You can see the cyclical nature of the thermostat turning on and off in the initial section. You can also see that while the smoker does reach the 450°F (232°C) needed for a sear, it takes about 15 minutes to get there from the smoking temperature. However, the cyclical on-off evens out at that temperature. The right side (away from the pellet box) ran hotter than the left side which is right by the pellet box. Opening the lid caused a steep temperature drop, but managed to maintain something in the realm of a smoking temperature—just don’t think that you can sear with the lid open.
This thermal image of the smoker shows that there are hotspots, just like in any other cooker. The plate under the grate acts as a diffuser for both heat and smoke in this case, but if your cable were to droop down below the grate, it could be exposed to much higher, possible destructive temperatures. After all, that smoke is coming from fire and fire is too hot for thermometer cables!
Charcoal vs. gas grill: which is hotter?
Charcoal burns hotter than gas. Our probes 3.5″ above the charcoal bed had much higher temperatures than those only 2″ above the gas elements themselves. If you want high, high heat, charcoal is the way to go.
Can I use leave-in probes while grilling?
Using leave-in probes while grilling calls for caution and care. The transitions on our Pro-Series® probes are rated to 644°F (340°C), and, though the thermal imaging we used only goes up to 626°F (330°C), the heat sources we encountered were well hotter than that. You may recall from our Caveman Steaks post that the charcoal we were cooking in topped out around 1200°F (677°C).
If you are cooking over indirect heat, you can carefully use probes. Make sure they don’t cross any direct-heat zones and try to keep them from laying across grill grates, which can conduct the energy to them far more efficiently than air. Keeping the shortest possible distance from where the probe enters the cooker to the food is helpful: if you string the wire a long distance across the cooker, it’s more likely to sag and come in contact with hot elements of the cooker. A shorter path creates higher tension, keeping the cable up off the grill.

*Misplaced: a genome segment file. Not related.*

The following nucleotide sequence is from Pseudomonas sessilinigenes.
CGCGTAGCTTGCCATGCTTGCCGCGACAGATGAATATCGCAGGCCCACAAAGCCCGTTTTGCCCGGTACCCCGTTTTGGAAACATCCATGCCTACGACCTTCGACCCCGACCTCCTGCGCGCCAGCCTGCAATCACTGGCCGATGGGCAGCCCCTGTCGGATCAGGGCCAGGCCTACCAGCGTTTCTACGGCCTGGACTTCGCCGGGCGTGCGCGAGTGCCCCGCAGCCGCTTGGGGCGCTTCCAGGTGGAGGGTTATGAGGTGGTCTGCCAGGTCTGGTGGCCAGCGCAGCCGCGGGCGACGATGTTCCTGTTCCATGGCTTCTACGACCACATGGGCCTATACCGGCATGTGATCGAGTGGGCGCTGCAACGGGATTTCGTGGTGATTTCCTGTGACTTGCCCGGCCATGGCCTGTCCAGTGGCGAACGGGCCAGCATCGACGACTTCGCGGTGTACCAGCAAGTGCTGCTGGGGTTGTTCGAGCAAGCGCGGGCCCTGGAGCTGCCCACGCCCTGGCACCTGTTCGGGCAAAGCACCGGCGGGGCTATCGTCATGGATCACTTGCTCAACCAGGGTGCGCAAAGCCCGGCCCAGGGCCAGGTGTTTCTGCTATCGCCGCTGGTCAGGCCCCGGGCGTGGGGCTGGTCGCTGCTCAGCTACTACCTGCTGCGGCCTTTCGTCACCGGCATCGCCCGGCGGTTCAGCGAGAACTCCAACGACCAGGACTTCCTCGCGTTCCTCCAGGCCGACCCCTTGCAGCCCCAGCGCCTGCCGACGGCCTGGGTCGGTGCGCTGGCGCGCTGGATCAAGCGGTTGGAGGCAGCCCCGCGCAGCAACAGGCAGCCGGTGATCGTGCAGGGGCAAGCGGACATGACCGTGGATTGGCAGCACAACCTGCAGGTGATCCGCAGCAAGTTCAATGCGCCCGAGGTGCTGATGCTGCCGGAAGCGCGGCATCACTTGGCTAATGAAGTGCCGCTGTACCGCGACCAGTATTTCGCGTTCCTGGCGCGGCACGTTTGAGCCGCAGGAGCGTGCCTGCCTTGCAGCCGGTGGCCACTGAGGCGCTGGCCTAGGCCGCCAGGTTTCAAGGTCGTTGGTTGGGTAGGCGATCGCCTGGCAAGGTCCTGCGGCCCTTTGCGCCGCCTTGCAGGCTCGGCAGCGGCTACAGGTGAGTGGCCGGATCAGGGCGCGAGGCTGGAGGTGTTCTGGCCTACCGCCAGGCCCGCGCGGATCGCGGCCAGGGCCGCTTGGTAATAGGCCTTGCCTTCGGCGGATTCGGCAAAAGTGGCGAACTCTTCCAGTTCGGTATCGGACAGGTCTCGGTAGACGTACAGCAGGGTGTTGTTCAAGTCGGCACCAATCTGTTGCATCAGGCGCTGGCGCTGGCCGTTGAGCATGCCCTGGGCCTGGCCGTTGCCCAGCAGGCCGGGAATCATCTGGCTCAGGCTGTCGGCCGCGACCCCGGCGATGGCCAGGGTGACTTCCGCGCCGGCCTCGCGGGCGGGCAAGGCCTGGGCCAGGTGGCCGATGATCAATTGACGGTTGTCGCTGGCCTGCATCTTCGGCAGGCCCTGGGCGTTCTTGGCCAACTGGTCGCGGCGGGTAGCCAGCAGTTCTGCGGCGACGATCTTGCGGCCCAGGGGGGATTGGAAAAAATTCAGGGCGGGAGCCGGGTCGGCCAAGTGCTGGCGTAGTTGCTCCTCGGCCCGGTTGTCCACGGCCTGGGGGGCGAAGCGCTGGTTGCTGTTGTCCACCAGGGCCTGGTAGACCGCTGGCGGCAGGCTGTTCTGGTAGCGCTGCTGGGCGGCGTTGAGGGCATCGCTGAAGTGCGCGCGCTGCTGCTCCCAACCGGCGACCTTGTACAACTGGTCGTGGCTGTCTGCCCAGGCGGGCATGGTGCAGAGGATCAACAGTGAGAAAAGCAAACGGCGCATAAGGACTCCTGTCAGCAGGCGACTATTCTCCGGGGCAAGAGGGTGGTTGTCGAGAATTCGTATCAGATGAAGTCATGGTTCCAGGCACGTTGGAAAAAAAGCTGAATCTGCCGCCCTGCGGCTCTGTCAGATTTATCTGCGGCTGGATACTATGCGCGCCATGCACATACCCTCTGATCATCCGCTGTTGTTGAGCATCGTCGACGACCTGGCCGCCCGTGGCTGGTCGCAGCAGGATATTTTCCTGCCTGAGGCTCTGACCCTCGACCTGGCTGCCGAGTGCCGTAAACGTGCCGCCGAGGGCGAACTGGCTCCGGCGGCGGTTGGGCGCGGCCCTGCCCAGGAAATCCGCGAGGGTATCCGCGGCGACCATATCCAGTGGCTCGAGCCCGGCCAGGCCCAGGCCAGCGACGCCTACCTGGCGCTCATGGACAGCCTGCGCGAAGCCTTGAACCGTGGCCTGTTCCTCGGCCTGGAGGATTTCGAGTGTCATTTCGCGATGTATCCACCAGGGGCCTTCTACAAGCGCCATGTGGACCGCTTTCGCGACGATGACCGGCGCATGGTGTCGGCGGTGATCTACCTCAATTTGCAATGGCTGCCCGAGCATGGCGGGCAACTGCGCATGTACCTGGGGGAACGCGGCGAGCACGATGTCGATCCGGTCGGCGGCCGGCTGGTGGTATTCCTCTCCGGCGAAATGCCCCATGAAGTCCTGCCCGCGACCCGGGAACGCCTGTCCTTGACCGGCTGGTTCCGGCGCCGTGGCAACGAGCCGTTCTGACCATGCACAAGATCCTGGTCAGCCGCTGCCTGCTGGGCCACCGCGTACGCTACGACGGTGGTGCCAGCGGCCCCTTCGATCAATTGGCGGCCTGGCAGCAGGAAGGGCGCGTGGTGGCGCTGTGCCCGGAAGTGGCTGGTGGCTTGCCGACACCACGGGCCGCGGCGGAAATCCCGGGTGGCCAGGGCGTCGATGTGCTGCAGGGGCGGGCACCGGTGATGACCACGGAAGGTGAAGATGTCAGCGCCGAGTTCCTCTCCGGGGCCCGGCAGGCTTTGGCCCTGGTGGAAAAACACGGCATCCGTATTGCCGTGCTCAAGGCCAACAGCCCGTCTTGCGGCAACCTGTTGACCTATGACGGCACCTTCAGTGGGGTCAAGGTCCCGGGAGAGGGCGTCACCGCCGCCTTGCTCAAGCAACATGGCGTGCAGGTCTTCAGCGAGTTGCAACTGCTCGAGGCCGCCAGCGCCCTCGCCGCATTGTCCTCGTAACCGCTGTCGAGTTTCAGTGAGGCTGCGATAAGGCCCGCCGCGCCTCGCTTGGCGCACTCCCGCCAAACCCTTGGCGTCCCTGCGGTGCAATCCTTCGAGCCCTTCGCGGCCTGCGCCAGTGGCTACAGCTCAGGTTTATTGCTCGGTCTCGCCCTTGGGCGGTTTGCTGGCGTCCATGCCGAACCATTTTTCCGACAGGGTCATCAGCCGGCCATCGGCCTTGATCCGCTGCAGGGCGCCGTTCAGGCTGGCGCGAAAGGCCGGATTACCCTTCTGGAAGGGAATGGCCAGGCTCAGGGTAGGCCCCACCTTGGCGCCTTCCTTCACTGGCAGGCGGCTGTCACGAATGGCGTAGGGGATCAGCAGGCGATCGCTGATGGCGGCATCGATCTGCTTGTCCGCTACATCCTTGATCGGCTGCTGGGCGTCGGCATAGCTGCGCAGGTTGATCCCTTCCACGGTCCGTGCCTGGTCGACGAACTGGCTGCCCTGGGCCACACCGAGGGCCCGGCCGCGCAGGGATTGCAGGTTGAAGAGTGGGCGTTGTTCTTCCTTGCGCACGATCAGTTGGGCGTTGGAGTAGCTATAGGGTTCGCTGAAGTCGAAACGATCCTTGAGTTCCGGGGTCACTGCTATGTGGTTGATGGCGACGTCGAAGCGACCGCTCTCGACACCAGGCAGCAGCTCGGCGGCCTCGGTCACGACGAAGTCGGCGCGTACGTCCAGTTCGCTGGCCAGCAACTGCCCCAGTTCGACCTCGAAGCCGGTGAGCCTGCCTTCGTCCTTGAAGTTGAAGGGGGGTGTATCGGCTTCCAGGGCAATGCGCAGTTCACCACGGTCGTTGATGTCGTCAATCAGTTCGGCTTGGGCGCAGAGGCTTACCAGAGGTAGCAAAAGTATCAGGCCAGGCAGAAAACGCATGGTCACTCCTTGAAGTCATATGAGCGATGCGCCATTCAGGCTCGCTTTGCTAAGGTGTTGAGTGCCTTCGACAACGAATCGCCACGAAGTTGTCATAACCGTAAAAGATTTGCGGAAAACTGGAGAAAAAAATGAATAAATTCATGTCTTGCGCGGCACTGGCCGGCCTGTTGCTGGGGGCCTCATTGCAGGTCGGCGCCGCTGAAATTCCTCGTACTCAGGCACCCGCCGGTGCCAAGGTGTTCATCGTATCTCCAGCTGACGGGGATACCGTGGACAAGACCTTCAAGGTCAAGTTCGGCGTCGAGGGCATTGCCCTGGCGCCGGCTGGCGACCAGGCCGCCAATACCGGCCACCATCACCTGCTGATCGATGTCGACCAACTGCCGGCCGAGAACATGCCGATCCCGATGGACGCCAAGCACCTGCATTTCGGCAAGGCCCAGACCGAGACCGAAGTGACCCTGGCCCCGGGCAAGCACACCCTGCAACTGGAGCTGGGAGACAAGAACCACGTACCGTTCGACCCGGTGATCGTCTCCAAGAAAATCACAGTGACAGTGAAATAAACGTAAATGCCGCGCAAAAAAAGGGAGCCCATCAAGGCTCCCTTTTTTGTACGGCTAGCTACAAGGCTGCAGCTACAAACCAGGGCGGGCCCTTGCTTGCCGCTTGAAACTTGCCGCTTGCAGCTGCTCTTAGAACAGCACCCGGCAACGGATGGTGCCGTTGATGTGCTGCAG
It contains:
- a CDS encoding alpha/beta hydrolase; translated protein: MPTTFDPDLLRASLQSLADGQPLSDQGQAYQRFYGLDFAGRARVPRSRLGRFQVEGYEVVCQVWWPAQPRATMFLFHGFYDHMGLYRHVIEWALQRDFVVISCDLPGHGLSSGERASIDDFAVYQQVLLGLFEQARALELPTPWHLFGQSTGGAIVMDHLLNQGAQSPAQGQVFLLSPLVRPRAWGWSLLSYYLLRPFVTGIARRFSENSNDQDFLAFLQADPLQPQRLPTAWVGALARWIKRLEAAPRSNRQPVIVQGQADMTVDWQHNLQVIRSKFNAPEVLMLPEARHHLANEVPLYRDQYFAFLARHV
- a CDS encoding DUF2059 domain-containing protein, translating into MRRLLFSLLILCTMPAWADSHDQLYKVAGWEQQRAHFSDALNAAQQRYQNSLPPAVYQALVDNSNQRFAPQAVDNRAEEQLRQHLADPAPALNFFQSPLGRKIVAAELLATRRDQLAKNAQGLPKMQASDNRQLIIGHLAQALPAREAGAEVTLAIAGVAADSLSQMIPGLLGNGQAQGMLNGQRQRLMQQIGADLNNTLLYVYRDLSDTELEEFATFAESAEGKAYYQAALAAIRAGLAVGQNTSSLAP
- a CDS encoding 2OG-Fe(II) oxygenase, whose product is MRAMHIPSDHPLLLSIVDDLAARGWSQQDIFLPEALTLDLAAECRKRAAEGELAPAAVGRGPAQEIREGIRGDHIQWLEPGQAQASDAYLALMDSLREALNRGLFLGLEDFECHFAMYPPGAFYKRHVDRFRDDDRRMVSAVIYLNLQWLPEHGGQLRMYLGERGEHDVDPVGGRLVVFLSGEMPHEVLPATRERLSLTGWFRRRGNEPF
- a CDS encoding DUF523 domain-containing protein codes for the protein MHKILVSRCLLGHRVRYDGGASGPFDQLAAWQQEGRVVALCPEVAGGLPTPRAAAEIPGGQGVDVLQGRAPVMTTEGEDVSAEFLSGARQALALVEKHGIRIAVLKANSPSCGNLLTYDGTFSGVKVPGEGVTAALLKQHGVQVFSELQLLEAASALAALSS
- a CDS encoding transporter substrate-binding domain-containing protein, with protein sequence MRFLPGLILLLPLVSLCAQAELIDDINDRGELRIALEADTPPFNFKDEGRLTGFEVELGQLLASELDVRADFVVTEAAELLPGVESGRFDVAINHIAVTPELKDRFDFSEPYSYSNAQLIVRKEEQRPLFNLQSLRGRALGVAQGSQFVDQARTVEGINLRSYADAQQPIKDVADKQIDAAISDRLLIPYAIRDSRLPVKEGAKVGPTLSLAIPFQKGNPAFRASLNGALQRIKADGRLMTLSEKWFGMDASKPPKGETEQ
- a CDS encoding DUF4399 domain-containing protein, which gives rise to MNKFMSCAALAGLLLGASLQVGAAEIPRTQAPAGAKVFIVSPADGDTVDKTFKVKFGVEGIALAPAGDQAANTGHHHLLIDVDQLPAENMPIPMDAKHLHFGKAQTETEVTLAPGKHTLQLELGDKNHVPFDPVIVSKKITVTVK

In an egg cooker, guide the cable over the legs of the diffuser, in a kettle approach the food from the side opposite your stack of coals. On a gas grill, keep the thermometer away from the hot side.
(For more on caring for your probes in high-heat environments, see our post about probe safety.)
The best grill for the job
We hope that this data can be of use to you. There is, ultimately, no best grill for everything: it all depends on what you want to cook, how you want to cook it, and how involved with that cooking you want to be. But with our thermal tools and information, you can make that choice with greater confidence.
But what more can we do? Is there an experiment or observation you’d like to see us do with our high-heat probes? Do you have a question about a certain style of grill or smoker that thermometry can answer? If so, let us know in the comments! Temperature matters, and we’re here to help you get the thermal knowledge that you need to make your cooking as good as it can be.